-- the Labyrinth May 1993 --
is currently experimenting with a new space
for learning - the virtual school. The virtual school is
based on some of the most contemporary experimental work in
the use of abstract space - virtual reality. In virtual
reality systems, users become participants in an abstract
space where the physical machine and physical viewer do no
exist. Virtual reality (VR) is complex both conceptually and
technologically. VR is something more than the sum of its
technologies - it is a communication media where the
participant explores, plays, and discovers through
interactions with this computer-generated world. In virtual
reality, the participant use accounterments such as head-
mounted stereoscopic displays, gloves, bodysuits, and audio
systems to create the illusion of a realistic 3-D world with
which to interact.
- An Experimental Learning Community
What is the MUSE?
In the MUSE, the participant uses no accounterments and have
no visual stimuli. The stimuli and the experiences in the
MUSE come from one's own creativity and imagination.
Students are transported to this abstract space via a
computer into a world of text. In the MUSE, a participant is
connected to a server (the MUSE) which has a database full
of objects, people, places, etc. The time spent in this
environment involves interaction with the characters of the
database. Interactions with characters most commonly take
place in interior or exterior spaces called rooms. It is the
characters of the MUSE who are able to manipulate the
environment and interact with one another. MUSE supports a
multi-player/character setting where many computer users can
connect simultaneously to the server and partake of the
virtual reality together.
- the MUSE at Maricopa
There are several classes at Phoenix College and Mesa
currently experimenting with the MUSE environment for
learning. Billie Hughes is using MariMUSE as part of her
EDU221 course. Jim Walters also at PC is currently using the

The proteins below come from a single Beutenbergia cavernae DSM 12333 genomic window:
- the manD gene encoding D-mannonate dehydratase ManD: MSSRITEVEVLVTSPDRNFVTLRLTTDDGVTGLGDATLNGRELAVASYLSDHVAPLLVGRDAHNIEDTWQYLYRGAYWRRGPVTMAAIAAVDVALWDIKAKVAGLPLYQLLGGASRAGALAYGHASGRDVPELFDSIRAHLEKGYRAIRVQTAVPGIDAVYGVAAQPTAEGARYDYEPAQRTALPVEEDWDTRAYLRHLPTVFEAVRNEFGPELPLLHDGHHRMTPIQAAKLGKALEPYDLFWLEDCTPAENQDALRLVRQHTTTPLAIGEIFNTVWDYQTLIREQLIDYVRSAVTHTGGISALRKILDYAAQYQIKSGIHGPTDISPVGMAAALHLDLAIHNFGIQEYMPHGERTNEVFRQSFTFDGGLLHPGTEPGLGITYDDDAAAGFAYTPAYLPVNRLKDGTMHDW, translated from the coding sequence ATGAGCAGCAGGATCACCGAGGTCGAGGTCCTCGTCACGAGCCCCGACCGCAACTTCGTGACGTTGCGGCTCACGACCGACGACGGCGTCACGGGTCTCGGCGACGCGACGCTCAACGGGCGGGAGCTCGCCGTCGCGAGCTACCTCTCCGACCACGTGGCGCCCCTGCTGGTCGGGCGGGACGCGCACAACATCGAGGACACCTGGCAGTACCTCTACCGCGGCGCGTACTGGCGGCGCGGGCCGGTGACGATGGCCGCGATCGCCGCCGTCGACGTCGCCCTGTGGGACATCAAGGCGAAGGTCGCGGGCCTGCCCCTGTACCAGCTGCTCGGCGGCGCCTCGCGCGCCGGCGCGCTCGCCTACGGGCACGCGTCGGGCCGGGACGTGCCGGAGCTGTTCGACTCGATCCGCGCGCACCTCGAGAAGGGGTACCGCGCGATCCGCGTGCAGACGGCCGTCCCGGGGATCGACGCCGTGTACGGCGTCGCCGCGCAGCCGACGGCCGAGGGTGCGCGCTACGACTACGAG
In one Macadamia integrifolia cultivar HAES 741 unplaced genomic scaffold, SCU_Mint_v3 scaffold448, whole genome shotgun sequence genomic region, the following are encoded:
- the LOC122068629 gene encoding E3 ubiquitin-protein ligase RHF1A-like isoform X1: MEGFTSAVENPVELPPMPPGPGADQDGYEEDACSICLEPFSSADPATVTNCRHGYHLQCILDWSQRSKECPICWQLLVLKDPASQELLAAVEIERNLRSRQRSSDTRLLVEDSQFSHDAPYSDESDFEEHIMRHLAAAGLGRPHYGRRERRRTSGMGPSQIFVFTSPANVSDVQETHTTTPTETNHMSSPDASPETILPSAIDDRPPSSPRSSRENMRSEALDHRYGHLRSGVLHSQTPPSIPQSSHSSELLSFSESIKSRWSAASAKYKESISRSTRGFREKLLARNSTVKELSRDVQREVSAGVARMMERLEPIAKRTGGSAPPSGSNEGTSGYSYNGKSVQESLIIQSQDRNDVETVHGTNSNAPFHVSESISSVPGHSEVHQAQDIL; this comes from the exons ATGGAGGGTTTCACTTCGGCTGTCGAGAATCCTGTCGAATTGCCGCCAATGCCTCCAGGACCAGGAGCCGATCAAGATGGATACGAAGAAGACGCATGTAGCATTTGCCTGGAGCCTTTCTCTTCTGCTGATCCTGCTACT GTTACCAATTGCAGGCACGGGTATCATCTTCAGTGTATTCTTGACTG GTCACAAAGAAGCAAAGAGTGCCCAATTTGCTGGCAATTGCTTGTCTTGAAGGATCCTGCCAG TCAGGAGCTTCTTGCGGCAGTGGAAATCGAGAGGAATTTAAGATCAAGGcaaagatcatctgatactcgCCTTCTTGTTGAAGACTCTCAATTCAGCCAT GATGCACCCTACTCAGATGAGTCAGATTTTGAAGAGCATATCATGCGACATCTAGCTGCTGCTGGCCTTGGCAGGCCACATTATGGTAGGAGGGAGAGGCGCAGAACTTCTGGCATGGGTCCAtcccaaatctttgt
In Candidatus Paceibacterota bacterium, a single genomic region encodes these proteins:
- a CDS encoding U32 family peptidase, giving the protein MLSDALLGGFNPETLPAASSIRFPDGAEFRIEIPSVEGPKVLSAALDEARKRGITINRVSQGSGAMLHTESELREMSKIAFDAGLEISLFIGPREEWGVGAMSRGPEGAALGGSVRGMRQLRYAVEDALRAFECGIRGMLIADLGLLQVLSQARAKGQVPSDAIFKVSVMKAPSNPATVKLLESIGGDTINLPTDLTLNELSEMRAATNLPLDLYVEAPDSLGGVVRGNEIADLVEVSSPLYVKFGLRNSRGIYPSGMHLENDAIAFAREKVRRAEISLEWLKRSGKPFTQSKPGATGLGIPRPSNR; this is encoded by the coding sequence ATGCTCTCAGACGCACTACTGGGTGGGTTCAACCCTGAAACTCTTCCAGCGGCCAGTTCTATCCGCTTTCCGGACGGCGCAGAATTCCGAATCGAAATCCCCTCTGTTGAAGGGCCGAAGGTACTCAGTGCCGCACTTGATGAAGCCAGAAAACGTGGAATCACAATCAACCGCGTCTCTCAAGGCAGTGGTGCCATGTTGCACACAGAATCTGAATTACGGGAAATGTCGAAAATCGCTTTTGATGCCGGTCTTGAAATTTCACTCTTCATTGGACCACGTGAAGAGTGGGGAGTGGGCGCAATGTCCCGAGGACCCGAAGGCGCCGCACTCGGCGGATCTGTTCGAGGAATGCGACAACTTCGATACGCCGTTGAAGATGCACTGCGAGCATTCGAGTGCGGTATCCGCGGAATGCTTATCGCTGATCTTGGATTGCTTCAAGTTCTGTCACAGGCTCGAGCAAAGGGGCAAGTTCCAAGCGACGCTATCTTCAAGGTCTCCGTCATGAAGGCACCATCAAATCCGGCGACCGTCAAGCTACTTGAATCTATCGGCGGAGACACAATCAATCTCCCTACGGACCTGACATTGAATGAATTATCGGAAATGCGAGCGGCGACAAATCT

MUSE and so is Greg Swan at Mesa Community College.
The Think Tank Project is proposing a virtual school for at-
risk children at Longview Elementary School in Phoenix. The
goal of this project is to improve student's reading,
writing, and self-esteem through interactions with this
highly motivational environment. Students would spend 3
hours a day in virtual space, communicating with others
around the country, learning to use electronic mail,
discovering information resources on the network, and
building their own space in the virtual community. The MUSE
environment provides support to student projects via
volunteers from across the country connected by Internet.
Currently, volunteers from Cleveland Freenet provide support
for our community college students.
MariMUSE and Learning
offers unlimited possibilities to explore new
avenues for learning, discovery, and creativity as well as
the use of alternative measures for assessment. Issues
currently being investigated and discussed are the
- What new forms of collaboration are possible in
- What can designers of virtual worlds do to increase
the chances for rich learning experiences and interactions?
- Are these environments precursors to more complex and
sophisticated environments in which traditional boundaries
of work, play, and learning are re-evaluated and redefined?
- Do participants see themselves differently when they
interact in a virtual world?
- What are the implications for learning?
Information for this article was compiled by Cynthia Leshin
from an interview with Billie Hughes, a Think Tank proposal,
a ICTE Panel, and a manual written by Edward L. Wallace on
multi-user simulated environments.
Maricopa Center for
Learning & Instruction (MCLI)
The Internet Connection at MCLI is
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